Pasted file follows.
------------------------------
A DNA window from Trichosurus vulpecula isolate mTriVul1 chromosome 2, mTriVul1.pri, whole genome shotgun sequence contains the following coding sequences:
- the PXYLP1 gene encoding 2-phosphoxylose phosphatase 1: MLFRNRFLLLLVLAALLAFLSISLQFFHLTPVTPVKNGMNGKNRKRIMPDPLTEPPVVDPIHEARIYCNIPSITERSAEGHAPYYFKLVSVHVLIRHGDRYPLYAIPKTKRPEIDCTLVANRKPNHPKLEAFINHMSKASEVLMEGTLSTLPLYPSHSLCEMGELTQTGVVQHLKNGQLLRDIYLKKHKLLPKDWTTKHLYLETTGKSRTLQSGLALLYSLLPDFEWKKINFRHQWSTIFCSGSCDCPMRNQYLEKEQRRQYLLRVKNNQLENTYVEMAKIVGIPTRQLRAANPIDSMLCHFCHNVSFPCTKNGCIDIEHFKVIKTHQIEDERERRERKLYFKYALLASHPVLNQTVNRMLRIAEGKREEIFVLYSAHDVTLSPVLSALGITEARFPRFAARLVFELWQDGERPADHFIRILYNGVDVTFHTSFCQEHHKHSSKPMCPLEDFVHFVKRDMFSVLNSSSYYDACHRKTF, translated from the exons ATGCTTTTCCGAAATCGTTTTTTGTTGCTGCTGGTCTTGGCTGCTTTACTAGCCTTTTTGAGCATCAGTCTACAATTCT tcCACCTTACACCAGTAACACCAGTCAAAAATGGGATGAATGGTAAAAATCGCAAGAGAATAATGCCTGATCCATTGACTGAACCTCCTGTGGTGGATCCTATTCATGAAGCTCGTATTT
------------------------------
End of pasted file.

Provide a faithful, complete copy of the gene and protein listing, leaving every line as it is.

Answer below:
A DNA window from Trichosurus vulpecula isolate mTriVul1 chromosome 2, mTriVul1.pri, whole genome shotgun sequence contains the following coding sequences:
- the PXYLP1 gene encoding 2-phosphoxylose phosphatase 1: MLFRNRFLLLLVLAALLAFLSISLQFFHLTPVTPVKNGMNGKNRKRIMPDPLTEPPVVDPIHEARIYCNIPSITERSAEGHAPYYFKLVSVHVLIRHGDRYPLYAIPKTKRPEIDCTLVANRKPNHPKLEAFINHMSKASEVLMEGTLSTLPLYPSHSLCEMGELTQTGVVQHLKNGQLLRDIYLKKHKLLPKDWTTKHLYLETTGKSRTLQSGLALLYSLLPDFEWKKINFRHQWSTIFCSGSCDCPMRNQYLEKEQRRQYLLRVKNNQLENTYVEMAKIVGIPTRQLRAANPIDSMLCHFCHNVSFPCTKNGCIDIEHFKVIKTHQIEDERERRERKLYFKYALLASHPVLNQTVNRMLRIAEGKREEIFVLYSAHDVTLSPVLSALGITEARFPRFAARLVFELWQDGERPADHFIRILYNGVDVTFHTSFCQEHHKHSSKPMCPLEDFVHFVKRDMFSVLNSSSYYDACHRKTF, translated from the exons ATGCTTTTCCGAAATCGTTTTTTGTTGCTGCTGGTCTTGGCTGCTTTACTAGCCTTTTTGAGCATCAGTCTACAATTCT tcCACCTTACACCAGTAACACCAGTCAAAAATGGGATGAATGGTAAAAATCGCAAGAGAATAATGCCTGATCCATTGACTGAACCTCCTGTGGTGGATCCTATTCATGAAGCTCGTATTT